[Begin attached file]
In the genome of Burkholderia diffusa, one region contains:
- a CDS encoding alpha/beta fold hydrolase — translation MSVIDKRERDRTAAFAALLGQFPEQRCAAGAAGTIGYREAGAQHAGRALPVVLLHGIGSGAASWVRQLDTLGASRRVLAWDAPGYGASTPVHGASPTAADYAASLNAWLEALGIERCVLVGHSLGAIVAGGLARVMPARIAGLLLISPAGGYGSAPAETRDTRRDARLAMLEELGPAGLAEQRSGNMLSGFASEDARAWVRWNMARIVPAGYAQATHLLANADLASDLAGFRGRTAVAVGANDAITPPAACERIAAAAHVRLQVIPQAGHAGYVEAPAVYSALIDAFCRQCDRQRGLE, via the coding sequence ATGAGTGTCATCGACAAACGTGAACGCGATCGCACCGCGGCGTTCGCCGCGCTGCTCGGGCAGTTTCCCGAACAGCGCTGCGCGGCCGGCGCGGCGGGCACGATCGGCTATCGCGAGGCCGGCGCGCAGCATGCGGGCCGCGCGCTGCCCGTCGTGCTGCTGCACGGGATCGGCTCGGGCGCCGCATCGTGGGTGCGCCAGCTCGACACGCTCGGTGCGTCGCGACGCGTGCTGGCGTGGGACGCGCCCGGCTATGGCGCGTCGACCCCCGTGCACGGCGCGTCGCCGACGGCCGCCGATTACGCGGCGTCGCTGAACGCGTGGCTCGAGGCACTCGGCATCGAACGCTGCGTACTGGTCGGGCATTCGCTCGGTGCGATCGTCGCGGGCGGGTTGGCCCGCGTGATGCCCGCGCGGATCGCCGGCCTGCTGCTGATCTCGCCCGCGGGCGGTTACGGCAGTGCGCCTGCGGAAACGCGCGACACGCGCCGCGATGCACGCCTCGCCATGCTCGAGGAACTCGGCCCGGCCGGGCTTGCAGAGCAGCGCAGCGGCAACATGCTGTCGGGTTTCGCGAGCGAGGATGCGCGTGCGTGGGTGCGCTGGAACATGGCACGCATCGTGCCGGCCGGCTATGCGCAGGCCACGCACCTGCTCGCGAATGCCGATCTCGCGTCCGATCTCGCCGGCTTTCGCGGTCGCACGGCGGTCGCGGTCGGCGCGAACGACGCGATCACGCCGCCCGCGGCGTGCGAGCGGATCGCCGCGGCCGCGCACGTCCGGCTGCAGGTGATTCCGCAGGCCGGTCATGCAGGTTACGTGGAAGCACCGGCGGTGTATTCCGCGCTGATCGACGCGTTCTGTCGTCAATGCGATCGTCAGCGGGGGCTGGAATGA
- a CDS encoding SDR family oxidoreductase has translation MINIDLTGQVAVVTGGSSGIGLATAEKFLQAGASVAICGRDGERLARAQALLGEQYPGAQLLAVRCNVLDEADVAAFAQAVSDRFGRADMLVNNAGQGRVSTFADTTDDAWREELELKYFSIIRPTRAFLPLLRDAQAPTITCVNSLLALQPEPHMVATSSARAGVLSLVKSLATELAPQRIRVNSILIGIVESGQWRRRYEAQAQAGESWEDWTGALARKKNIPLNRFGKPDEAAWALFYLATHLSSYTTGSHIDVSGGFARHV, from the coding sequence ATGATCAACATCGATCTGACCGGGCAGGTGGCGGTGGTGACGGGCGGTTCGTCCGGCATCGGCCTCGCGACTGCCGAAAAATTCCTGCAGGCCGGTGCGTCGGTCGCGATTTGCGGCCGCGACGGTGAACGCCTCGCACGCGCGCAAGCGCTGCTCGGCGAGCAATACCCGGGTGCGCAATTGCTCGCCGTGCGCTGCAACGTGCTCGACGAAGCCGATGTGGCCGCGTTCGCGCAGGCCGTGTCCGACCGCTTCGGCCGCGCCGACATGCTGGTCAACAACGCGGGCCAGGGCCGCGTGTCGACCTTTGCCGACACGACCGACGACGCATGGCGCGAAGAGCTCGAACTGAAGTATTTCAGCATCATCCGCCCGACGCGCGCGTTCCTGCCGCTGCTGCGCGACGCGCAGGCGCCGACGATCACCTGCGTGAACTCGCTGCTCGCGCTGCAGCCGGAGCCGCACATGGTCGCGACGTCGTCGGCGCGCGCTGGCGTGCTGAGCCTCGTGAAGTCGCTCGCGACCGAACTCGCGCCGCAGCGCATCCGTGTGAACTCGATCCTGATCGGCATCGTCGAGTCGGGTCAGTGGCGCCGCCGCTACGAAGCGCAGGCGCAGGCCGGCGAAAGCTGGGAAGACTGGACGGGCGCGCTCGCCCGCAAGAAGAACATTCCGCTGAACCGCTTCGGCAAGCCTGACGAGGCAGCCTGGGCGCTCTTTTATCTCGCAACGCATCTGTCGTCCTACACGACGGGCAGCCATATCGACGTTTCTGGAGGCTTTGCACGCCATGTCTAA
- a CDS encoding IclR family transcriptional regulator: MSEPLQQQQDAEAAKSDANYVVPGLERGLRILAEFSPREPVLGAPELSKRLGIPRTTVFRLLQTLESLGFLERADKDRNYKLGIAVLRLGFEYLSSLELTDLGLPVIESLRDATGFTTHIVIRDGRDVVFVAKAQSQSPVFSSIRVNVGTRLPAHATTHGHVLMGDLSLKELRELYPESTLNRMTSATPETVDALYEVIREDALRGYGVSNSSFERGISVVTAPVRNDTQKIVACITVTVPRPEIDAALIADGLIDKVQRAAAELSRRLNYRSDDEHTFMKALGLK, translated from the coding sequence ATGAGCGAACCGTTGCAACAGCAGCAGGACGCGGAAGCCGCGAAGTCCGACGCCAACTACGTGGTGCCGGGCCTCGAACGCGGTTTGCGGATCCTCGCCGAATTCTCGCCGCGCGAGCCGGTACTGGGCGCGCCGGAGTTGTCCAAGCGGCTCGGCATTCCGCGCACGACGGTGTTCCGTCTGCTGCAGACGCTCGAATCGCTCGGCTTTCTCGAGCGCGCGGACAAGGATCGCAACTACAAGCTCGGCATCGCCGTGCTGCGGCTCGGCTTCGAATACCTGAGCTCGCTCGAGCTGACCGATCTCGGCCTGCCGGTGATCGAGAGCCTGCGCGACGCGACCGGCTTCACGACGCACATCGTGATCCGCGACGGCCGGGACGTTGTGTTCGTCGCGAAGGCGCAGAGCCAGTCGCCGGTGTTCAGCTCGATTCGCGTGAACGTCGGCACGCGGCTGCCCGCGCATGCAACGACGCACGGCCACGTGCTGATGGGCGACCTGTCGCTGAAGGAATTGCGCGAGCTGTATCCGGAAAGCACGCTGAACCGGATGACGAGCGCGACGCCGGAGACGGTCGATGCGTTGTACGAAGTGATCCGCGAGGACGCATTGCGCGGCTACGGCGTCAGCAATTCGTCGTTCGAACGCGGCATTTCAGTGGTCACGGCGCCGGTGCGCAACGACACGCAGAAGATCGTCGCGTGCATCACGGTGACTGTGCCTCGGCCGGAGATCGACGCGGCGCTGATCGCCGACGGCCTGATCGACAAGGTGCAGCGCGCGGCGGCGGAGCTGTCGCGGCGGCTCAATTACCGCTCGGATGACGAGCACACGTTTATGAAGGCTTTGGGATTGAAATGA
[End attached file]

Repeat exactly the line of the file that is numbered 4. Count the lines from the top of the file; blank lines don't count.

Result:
- a CDS encoding IclR family transcriptional regulator: MSEPLQQQQDAEAAKSDANYVVPGLERGLRILAEFSPREPVLGAPELSKRLGIPRTTVFRLLQTLESLGFLERADKDRNYKLGIAVLRLGFEYLSSLELTDLGLPVIESLRDATGFTTHIVIRDGRDVVFVAKAQSQSPVFSSIRVNVGTRLPAHATTHGHVLMGDLSLKELRELYPESTLNRMTSATPETVDALYEVIREDALRGYGVSNSSFERGISVVTAPVRNDTQKIVACITVTVPRPEIDAALIADGLIDKVQRAAAELSRRLNYRSDDEHTFMKALGLK, translated from the coding sequence ATGAGCGAACCGTTGCAACAGCAGCAGGACGCGGAAGCCGCGAAGTCCGACGCCAACTACGTGGTGCCGGGCCTCGAACGCGGTTTGCGGATCCTCGCCGAATTCTCGCCGCGCGAGCCGGTACTGGGCGCGCCGGAGTTGTCCAAGCGGCTCGGCATTCCGCGCACGACGGTGTTCCGTCTGCTGCAGACGCTCGAATCGCTCGGCTTTCTCGAGCGCGCGGACAAGGATCGCAACTACAAGCTCGGCATCGCCGTGCTGCGGCTCGGCTTCGAATACCTGAGCTCGCTCGAGCTGACCGATCTCGGCCTGCCGGTGATCGAGAGCCTGCGCGACGCGACCGGCTTCACGACGCACATCGTGATCCGCGACGGCCGGGACGTTGTGTTCGTCGCGAAGGCGCAGAGCCAGTCGCCGGTGTTCAGCTCGATTCGCGTGAACGTCGGCACGCGGCTGCCCGCGCATGCAACGACGCACGGCCACGTGCTGATGGGCGACCTGTCGCTGAAGGAATTGCGCGAGCTGTATCCGGAAAGCACGCTGAACCGGATGACGAGCGCGACGCCGGAGACGGTCGATGCGTTGTACGAAGTGATCCGCGAGGACGCATTGCGCGGCTACGGCGTCAGCAATTCGTCGTTCGAACGCGGCATTTCAGTGGTCACGGCGCCGGTGCGCAACGACACGCAGAAGATCGTCGCGTGCATCACGGTGACTGTGCCTCGGCCGGAGATCGACGCGGCGCTGATCGCCGACGGCCTGATCGACAAGGTGCAGCGCGCGGCGGCGGAGCTGTCGCGGCGGCTCAATTACCGCTCGGATGACGAGCACACGTTTATGAAGGCTTTGGGATTGAAATGA